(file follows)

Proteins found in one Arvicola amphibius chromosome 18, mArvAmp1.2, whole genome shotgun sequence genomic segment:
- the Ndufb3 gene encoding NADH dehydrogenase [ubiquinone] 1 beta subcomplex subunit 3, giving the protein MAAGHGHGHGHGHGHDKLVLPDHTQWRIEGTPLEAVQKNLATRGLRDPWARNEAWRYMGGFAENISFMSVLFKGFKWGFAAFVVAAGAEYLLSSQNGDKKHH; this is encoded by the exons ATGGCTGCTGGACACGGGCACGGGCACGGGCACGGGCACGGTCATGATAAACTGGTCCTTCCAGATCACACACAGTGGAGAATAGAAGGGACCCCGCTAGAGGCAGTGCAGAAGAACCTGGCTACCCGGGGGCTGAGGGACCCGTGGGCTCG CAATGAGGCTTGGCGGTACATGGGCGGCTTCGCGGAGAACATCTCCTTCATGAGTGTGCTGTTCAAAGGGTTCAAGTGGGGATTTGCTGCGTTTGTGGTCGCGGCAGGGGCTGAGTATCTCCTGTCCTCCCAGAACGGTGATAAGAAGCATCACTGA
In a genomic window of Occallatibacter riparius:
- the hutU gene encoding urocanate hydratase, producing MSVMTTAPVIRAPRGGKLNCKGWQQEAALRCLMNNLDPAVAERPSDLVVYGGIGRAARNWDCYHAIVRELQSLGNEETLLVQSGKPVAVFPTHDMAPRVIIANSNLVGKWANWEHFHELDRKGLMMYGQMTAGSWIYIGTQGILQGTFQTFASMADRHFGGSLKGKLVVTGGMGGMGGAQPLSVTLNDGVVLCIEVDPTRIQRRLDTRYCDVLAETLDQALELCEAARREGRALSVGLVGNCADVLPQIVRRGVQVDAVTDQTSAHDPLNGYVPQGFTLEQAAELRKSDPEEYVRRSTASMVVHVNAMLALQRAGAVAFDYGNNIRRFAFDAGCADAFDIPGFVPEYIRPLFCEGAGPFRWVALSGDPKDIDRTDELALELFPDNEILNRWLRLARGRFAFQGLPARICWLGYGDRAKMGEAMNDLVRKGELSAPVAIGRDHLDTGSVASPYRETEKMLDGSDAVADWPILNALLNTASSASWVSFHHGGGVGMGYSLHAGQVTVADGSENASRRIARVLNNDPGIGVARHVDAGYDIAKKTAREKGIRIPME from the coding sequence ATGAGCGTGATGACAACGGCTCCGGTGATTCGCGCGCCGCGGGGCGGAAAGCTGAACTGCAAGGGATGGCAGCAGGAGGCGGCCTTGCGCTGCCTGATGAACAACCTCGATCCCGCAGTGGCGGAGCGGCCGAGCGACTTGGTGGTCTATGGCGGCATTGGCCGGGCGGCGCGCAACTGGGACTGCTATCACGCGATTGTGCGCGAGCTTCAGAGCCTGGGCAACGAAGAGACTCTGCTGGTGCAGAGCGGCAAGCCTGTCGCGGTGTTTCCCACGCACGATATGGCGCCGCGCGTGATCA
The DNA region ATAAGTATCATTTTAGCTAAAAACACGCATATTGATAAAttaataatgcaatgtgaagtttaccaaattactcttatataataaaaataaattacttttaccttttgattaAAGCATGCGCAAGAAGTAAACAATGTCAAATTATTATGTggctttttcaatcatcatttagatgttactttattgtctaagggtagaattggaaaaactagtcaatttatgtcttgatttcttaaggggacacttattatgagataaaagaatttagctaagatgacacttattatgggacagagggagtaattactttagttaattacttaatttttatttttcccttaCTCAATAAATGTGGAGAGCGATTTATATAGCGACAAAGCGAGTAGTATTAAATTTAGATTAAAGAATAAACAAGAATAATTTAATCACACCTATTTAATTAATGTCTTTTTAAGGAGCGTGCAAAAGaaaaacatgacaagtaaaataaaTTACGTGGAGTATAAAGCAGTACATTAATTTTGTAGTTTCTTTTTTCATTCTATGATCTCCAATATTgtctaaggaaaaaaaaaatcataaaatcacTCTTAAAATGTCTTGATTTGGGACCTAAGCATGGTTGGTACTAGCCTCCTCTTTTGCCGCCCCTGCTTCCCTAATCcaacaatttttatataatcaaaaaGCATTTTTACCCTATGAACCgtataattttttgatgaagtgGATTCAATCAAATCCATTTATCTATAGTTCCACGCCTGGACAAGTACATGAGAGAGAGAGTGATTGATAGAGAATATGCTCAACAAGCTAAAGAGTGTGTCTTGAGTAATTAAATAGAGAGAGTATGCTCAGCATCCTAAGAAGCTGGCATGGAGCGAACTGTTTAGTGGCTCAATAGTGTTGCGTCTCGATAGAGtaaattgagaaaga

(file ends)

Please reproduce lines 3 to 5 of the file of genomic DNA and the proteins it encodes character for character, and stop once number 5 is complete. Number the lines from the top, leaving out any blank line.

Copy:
In a genomic window of Occallatibacter riparius:
- the hutU gene encoding urocanate hydratase, producing MSVMTTAPVIRAPRGGKLNCKGWQQEAALRCLMNNLDPAVAERPSDLVVYGGIGRAARNWDCYHAIVRELQSLGNEETLLVQSGKPVAVFPTHDMAPRVIIANSNLVGKWANWEHFHELDRKGLMMYGQMTAGSWIYIGTQGILQGTFQTFASMADRHFGGSLKGKLVVTGGMGGMGGAQPLSVTLNDGVVLCIEVDPTRIQRRLDTRYCDVLAETLDQALELCEAARREGRALSVGLVGNCADVLPQIVRRGVQVDAVTDQTSAHDPLNGYVPQGFTLEQAAELRKSDPEEYVRRSTASMVVHVNAMLALQRAGAVAFDYGNNIRRFAFDAGCADAFDIPGFVPEYIRPLFCEGAGPFRWVALSGDPKDIDRTDELALELFPDNEILNRWLRLARGRFAFQGLPARICWLGYGDRAKMGEAMNDLVRKGELSAPVAIGRDHLDTGSVASPYRETEKMLDGSDAVADWPILNALLNTASSASWVSFHHGGGVGMGYSLHAGQVTVADGSENASRRIARVLNNDPGIGVARHVDAGYDIAKKTAREKGIRIPME from the coding sequence ATGAGCGTGATGACAACGGCTCCGGTGATTCGCGCGCCGCGGGGCGGAAAGCTGAACTGCAAGGGATGGCAGCAGGAGGCGGCCTTGCGCTGCCTGATGAACAACCTCGATCCCGCAGTGGCGGAGCGGCCGAGCGACTTGGTGGTCTATGGCGGCATTGGCCGGGCGGCGCGCAACTGGGACTGCTATCACGCGATTGTGCGCGAGCTTCAGAGCCTGGGCAACGAAGAGACTCTGCTGGTGCAGAGCGGCAAGCCTGTCGCGGTGTTTCCCACGCACGATATGGCGCCGCGCGTGATCA
The DNA region ATAAGTATCATTTTAGCTAAAAACACGCATATTGATAAAttaataatgcaatgtgaagtttaccaaattactcttatataataaaaataaattacttttaccttttgattaAAGCATGCGCAAGAAGTAAACAATGTCAAATTATTATGTggctttttcaatcatcatttagatgttactttattgtctaagggtagaattggaaaaactagtcaatttatgtcttgatttcttaaggggacacttattatgagataaaagaatttagctaagatgacacttattatgggacagagggagtaattactttagttaattacttaatttttatttttcccttaCTCAATAAATGTGGAGAGCGATTTATATAGCGACAAAGCGAGTAGTATTAAATTTAGATTAAAGAATAAACAAGAATAATTTAATCACACCTATTTAATTAATGTCTTTTTAAGGAGCGTGCAAAAGaaaaacatgacaagtaaaataaaTTACGTGGAGTATAAAGCAGTACATTAATTTTGTAGTTTCTTTTTTCATTCTATGATCTCCAATATTgtctaaggaaaaaaaaaatcataaaatcacTCTTAAAATGTCTTGATTTGGGACCTAAGCATGGTTGGTACTAGCCTCCTCTTTTGCCGCCCCTGCTTCCCTAATCcaacaatttttatataatcaaaaaGCATTTTTACCCTATGAACCgtataattttttgatgaagtgGATTCAATCAAATCCATTTATCTATAGTTCCACGCCTGGACAAGTACATGAGAGAGAGAGTGATTGATAGAGAATATGCTCAACAAGCTAAAGAGTGTGTCTTGAGTAATTAAATAGAGAGAGTATGCTCAGCATCCTAAGAAGCTGGCATGGAGCGAACTGTTTAGTGGCTCAATAGTGTTGCGTCTCGATAGAGtaaattgagaaaga